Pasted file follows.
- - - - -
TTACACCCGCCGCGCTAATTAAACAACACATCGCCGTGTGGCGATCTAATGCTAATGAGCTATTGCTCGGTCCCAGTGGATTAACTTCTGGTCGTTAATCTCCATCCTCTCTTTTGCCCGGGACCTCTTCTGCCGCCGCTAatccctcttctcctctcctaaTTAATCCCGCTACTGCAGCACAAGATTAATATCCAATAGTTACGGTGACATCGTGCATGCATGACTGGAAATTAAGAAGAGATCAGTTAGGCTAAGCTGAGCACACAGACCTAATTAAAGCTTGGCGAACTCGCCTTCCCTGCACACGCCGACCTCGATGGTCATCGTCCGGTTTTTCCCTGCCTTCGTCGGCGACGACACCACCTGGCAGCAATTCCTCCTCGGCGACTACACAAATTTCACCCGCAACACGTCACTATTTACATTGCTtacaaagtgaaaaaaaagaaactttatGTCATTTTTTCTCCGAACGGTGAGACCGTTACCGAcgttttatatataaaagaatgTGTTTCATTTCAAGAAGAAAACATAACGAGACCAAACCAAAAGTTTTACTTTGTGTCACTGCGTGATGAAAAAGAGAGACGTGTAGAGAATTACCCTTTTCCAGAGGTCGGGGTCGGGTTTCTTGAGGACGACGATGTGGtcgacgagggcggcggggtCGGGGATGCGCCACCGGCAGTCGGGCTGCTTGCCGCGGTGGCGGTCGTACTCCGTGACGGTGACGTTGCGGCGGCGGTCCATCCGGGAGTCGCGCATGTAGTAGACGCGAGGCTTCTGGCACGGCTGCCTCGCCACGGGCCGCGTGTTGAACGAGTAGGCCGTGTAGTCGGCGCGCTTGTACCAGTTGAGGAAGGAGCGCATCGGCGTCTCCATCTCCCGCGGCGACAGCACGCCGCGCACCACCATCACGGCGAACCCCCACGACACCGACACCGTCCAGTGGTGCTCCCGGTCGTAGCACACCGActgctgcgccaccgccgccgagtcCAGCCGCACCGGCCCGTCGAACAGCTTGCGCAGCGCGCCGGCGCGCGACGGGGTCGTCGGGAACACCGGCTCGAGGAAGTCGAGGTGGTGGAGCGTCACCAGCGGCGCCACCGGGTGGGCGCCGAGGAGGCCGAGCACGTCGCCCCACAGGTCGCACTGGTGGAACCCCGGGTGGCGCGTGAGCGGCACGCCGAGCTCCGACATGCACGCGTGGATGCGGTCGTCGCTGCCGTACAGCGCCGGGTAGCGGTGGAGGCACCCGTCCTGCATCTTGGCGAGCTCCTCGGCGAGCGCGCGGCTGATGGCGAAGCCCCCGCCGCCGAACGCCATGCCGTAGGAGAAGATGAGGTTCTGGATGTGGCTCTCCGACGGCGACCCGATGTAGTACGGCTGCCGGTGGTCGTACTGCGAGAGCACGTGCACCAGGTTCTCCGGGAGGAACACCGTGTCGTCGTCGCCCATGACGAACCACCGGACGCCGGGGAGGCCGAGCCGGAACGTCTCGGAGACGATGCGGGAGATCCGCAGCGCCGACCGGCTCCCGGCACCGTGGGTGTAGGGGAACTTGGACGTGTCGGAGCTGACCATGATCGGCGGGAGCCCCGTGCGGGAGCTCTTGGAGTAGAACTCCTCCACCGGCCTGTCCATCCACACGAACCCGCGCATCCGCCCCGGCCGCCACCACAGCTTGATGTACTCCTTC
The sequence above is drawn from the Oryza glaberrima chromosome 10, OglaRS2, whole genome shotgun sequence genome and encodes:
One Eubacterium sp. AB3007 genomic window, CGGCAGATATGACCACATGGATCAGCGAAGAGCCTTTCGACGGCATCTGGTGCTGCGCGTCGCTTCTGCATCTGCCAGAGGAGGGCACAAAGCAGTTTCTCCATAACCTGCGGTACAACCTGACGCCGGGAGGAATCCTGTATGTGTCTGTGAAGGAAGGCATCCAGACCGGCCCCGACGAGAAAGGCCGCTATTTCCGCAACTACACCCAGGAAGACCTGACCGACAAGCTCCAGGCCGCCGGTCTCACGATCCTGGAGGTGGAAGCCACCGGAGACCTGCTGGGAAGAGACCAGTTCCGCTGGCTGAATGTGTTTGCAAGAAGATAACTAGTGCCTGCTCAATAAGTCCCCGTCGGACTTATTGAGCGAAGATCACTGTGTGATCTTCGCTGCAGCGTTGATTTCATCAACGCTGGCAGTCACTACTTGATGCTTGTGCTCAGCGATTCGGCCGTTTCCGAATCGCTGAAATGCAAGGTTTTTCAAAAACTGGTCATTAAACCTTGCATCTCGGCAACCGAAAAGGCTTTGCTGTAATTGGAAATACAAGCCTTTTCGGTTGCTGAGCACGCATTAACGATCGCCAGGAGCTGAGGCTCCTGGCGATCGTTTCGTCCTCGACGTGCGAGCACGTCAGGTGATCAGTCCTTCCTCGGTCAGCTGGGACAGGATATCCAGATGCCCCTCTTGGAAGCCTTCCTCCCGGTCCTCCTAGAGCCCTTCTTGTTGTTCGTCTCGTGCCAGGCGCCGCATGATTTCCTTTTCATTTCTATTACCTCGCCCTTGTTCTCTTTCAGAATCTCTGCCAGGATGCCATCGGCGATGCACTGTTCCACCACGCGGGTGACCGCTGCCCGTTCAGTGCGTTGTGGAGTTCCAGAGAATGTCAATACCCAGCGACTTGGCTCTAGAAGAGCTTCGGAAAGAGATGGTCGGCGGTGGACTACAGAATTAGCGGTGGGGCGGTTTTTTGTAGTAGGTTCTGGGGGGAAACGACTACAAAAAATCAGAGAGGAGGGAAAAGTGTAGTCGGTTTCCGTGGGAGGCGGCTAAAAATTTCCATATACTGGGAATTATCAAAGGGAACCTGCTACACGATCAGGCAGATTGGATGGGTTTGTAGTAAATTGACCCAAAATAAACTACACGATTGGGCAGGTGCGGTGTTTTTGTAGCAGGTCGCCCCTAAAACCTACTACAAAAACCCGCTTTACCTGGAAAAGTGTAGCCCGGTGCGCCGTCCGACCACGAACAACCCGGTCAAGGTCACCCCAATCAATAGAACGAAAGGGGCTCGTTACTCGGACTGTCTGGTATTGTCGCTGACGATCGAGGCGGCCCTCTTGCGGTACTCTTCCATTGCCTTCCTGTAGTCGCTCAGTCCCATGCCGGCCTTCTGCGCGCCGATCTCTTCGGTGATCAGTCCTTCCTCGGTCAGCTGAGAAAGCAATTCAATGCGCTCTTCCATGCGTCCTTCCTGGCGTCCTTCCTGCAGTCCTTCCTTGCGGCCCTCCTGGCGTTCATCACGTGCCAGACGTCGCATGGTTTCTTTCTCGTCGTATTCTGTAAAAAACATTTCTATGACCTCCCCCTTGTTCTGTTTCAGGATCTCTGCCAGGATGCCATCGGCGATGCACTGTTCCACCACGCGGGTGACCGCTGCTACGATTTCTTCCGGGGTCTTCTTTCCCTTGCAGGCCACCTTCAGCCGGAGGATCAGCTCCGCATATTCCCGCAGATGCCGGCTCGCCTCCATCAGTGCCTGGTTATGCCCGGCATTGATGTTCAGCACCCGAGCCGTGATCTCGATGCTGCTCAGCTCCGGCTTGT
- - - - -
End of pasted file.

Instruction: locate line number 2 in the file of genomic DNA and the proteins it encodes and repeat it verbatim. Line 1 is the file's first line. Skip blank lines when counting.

The sequence above is drawn from the Oryza glaberrima chromosome 10, OglaRS2, whole genome shotgun sequence genome and encodes: